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L'Ami Louis eviscerated by A. A. Gill in Vanity Fair

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  1. First thing I noticed in the headnote: "Given its colonic décor...." I do believe Gill means "colonial." Surely this isn't referring to decor in the manner of intestines or enemas......?

    Never having been, I can't talk about the food. I can, however, as a former editor talk about the writing, which seems mean-spirited from the get-go. It's an article more about Gill's prejudices than abou the restaurant.

    1 Reply
    1. re: jmckee

      < "Given its colonic décor...." I do believe Gill means "colonial." >

      If you read the whole article thoroughly, you will realize he does indeed meen "colonic." Doesn't sound very appetizing, does it?

    2. I don't think that A.A. Gill makes mistakes in vocabulary....if he said "colonic", he meant "colonic". He's often a hilarious (and brilliant) reviewer, and he does have a way with words.

      1 Reply
      1. re: SherBel

        He definitely meant colonic. He described the walls as "dung brown" and said he felt like a suppository.

      2. Glad he hated it, less trouble to get my reservation. Granted their foie gras is not as good as Chez Josephine Dumonet, but twice the size and certainly not bad. The escargot, on the other hand, are the best l have ever eaten and do look forward to eating them again at L'Ami Louis. Again, l do love bomb reviews of my favorite restaurants. Skip the chicken, kidneys, and veal chop. The must plat is the cotes du boeuf for two, 130 euros and as good as it gets. Just for price comparison here, l had the cotes du boeuf at Balthazar about two weeks ago and it was wonderful, not close to L'Ami Louis but for American beef it was also as good as it gets. It was also about half the size of the Paris version. It cost $ 90 for two, thus with tax and tip $125, against $182 for the French which serves 4 easily.

        8 Replies
        1. re: Delucacheesemonger

          I'm glad I'm not the only one proclaiming the emperor has no clothes.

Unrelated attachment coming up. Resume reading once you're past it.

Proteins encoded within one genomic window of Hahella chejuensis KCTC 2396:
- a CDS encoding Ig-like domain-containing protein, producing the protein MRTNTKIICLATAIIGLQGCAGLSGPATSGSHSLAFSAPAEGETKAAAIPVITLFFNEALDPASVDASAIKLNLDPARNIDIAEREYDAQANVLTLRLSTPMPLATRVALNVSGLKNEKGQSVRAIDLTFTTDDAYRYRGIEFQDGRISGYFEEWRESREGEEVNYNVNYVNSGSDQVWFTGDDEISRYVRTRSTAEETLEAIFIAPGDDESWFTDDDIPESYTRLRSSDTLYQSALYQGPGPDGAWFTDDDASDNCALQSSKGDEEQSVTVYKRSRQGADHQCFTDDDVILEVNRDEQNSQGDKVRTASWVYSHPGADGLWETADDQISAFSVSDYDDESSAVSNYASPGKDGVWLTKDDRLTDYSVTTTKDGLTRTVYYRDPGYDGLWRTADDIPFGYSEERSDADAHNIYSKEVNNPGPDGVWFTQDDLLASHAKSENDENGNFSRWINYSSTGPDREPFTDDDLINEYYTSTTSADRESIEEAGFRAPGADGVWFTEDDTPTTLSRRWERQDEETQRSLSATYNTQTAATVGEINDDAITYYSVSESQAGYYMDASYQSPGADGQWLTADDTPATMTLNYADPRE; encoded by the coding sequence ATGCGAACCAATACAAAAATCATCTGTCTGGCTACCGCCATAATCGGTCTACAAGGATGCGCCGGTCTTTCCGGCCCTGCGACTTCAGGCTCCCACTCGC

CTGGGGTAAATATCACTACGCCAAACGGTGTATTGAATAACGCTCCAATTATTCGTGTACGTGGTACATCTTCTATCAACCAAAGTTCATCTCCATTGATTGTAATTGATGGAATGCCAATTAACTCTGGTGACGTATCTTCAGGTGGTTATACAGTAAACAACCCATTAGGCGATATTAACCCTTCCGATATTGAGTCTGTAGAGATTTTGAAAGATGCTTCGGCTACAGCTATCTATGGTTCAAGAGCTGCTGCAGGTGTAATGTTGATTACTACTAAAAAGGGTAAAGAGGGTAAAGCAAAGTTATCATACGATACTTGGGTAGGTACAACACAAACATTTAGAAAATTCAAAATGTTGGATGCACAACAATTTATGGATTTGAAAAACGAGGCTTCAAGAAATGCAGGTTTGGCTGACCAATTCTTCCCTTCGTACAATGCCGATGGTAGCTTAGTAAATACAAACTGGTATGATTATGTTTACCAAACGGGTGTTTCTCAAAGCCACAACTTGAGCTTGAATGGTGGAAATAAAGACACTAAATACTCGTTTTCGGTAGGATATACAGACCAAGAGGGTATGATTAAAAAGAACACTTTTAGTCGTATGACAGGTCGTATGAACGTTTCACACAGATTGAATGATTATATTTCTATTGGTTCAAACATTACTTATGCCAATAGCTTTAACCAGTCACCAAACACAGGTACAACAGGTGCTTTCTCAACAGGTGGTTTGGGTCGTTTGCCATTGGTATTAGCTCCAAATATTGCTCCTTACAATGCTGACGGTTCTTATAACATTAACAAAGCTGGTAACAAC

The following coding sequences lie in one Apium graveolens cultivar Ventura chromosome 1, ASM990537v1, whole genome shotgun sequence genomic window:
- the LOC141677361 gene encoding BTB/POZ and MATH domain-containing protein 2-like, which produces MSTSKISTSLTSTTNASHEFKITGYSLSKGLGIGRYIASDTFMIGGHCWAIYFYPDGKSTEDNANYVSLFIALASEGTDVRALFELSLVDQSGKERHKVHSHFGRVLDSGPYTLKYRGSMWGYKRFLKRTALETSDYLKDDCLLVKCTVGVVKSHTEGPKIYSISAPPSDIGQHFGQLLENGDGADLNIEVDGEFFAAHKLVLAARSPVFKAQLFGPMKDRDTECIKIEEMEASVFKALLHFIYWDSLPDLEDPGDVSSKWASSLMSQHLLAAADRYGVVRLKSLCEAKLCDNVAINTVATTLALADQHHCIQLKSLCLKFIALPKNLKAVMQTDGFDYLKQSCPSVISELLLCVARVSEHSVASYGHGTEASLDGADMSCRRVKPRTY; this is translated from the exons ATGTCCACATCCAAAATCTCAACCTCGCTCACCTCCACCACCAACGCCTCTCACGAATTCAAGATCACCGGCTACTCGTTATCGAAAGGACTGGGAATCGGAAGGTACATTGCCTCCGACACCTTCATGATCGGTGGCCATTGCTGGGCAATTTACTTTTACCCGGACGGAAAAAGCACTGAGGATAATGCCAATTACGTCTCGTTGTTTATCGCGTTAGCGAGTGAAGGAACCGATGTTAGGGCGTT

I did get some amusement from the service of the surly waiters, I'm sure they weren't trying to be rude but that's the way they have been for years. I went in with that expectation and took it as part of the whole experience of an old school restaurant. Sort of like the abuse you would get at the legendary Tai Ping Goon in Hong Kong.

          Now for the "colonic" part, I also felt the same way about the decor, the food and the prices. Reamed for 25 euros for a small glass of red wine (I had 2 glasses without knowing the price, should have ordered a demi-bouteille). Roast chicken was ok, not good and certainly not great. That's no fault of the restaurant, I think it was cooked just right with crispy skin and proper seasoning. The chicken itself was probably the culprit, it just wasn't very tasty. It doesn't have the "chicken flavor" like a poulet Bresse does. I've had much better tasting poulet roti elsewhere e.g. Bouchon, Zuni Cafe.

          I also ordered the potato galette, which turns out to be another reaming of 25 euros extra. I told them I didn't want the fries but they gave us both anyways. It was saturated with butter, nice and crispy, topped with raw chopped garlic and parsley. Not the worse thing one could eat but potatoes and a stick of butter for 25 euros????? By the way they made wonderful leftovers for next day's dinner in our apartment-hotel. The fries were exactly as A.A. Gill described, somewhat flabby and tasted of old oil.

          We were highly disappointed but chalked it up to a experience, at least we can say we've been to an old bistro in Paris. I'm still wondering if the off-menu prices are set arbitarily, did anyone else share this rip-off experience?

          Our next meal at Chez Josephine was a completely different experience, good bistro food for a reasonable price still exists in Paris!!

          To summarize, if you feel like being reamed while eating mediocre food in a dated (albeit somewhat kitschy) setting, go to L'Ami Louis. Otherwise look elsewhere on this board for better bistro recs in Paris.

          1. re: doctorandchef

            I think that the question is not the merits, or lack there of, of a meal at L'Ami Louis but the cheap rhetoric Gill employs to construct a salable article. I thrive on comparative reviews and constructive criticism but learn little from this kind of lavender potty-talk. While I doubt that L'AL will lose as much as a single serious diner, it bugs me for someone to make money writing such spurious claptrap. IMHO...

            1. re: mangeur

              I totally agree with you and with Ptipois in the thread on the France board that is now locked but not merged with this thread.